I’ve had a busy week selling my old house so sorry no posts in between these round ups. However this week we have some cameras you probably have never heard of, a bargain hunt in Sydney, award winning shots and either the restoring or murder of a Nikon. There’s also some good news for you DIY D&P folk, a hack to give you cheap Xpan fun and a critical take on that hip film. Pull up a chair.
Lomography serve us a bit of a Marmite tutorial on how to paint your old camera. You’ll either love this funky black updating using a battered Nikon FM10 or you’ll be screaming noooooo…
Petapixel picks up on Cinestill’s launch of their developers in powder form. This makes the kits cheaper to post and avoid some restrictions on shipments of chemicals
Gavin Bain tell of his thrift store hunting back in his hometown of Sydney. Some of the his old haunts no longer serve up gear but a tip or 2 later leads him to a weird kinda Thrift store heaven. Find out more at 35mmc and what cameras he picked up.
John Margetts returns after an extended festive break from oldcamera.blog. Back with this review of a pretty beat up and half broke Voigtländer Vito Automatic R one of the company’s less prized rangefinder.
Fancied the Hasselblad Xpan 35mm experience but can’t afford the camera. Well Emulsive may just have found the hack for you using a medium format camera. Here they load up a Fuji GW690III rangefinderand have widescreen fun. You can deploy this hack to a host of 120 cameras.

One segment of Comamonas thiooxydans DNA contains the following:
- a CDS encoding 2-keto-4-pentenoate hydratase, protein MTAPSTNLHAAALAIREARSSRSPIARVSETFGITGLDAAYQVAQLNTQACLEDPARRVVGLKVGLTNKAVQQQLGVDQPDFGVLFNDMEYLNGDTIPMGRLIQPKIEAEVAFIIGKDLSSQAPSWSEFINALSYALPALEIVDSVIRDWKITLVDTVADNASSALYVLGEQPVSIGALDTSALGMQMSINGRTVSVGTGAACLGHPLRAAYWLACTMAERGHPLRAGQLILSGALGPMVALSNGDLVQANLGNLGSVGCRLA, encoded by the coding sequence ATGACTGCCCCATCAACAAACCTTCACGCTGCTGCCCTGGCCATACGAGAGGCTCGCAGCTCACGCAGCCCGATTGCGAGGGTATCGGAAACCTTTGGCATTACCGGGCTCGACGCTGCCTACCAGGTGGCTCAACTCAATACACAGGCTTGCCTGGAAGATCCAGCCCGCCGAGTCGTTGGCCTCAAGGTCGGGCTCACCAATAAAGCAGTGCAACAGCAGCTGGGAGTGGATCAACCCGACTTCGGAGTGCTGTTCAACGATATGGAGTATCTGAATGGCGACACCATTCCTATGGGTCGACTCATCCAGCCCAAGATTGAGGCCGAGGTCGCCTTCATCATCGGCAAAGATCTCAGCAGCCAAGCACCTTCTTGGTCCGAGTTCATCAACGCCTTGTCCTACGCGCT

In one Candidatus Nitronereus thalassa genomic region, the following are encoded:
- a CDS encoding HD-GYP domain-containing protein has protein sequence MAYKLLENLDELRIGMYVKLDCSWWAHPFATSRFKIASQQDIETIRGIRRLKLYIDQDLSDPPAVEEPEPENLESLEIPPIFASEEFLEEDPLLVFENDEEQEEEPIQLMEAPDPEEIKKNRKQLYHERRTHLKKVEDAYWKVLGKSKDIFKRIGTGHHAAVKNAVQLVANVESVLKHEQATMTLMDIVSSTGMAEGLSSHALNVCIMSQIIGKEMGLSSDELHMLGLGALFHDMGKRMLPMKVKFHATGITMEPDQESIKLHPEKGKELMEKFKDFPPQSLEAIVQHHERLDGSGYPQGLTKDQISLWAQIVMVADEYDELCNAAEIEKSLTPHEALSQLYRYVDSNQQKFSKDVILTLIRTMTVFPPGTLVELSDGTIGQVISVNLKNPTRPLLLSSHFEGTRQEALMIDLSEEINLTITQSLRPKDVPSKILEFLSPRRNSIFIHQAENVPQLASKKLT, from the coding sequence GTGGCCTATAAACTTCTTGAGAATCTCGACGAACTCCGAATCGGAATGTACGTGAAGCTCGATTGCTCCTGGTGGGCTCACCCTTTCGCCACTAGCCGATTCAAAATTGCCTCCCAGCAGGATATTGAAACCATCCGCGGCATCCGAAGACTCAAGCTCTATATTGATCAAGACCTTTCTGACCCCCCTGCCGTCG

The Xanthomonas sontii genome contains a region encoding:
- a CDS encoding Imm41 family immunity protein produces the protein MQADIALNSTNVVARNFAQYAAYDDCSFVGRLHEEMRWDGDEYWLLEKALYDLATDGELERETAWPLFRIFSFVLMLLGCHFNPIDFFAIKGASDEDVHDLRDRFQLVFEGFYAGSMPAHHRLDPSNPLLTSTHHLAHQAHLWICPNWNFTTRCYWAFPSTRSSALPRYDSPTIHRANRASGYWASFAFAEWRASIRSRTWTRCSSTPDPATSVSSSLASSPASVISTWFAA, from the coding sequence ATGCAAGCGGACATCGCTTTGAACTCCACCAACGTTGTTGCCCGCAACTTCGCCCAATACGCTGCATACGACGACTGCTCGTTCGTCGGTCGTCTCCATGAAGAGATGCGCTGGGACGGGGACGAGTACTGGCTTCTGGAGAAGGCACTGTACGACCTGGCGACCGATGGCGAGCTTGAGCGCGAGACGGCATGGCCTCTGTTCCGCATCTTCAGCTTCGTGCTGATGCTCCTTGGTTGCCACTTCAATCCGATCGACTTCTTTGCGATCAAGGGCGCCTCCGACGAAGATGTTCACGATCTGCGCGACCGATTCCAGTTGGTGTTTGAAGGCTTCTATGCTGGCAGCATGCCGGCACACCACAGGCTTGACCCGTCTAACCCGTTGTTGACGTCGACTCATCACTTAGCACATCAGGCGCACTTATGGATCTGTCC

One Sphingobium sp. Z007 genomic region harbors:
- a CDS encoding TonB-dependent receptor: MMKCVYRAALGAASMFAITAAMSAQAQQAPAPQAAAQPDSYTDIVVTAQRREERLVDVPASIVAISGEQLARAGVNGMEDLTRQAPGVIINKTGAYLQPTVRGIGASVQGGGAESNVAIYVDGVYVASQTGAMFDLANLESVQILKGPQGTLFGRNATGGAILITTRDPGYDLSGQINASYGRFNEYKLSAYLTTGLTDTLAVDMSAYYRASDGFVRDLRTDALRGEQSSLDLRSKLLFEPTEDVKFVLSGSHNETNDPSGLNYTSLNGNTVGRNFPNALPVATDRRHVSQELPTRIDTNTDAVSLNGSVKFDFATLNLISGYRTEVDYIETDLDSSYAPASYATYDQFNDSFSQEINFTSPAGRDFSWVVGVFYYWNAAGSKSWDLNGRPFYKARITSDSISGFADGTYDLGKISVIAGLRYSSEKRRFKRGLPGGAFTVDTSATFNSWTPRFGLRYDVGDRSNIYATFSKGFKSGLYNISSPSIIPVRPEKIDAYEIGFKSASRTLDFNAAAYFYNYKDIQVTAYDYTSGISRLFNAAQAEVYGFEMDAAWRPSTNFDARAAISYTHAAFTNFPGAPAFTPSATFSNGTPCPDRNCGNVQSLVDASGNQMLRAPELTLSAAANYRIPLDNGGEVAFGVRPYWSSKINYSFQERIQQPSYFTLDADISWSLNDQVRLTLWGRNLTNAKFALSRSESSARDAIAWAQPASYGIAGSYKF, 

Fujicolor Industrial 100 has become a bit of a below the radar hit. But is it worth the attention ? Drew Chambers of Casual Photophile takes an honest balanced look at this currently hip film and ponders if it really is worth the Hype ?
The international Garden Photographer of the year was won by a great shot using the cyanotype method which traces its origins to over 200 years ago with experimenters like Thomas Wedgewood. See the winner and the other entrants.
Mike Eckman reviews the strangeness that is the Continental TXL. A Hong Kong made fixed lens SLR from the latter years of the 20th century which arguably knocks off the design of earlier Fujica and Hanimex cameras from the 70’s (when this sort of thing was more common). Join the trip down the rabbit hole.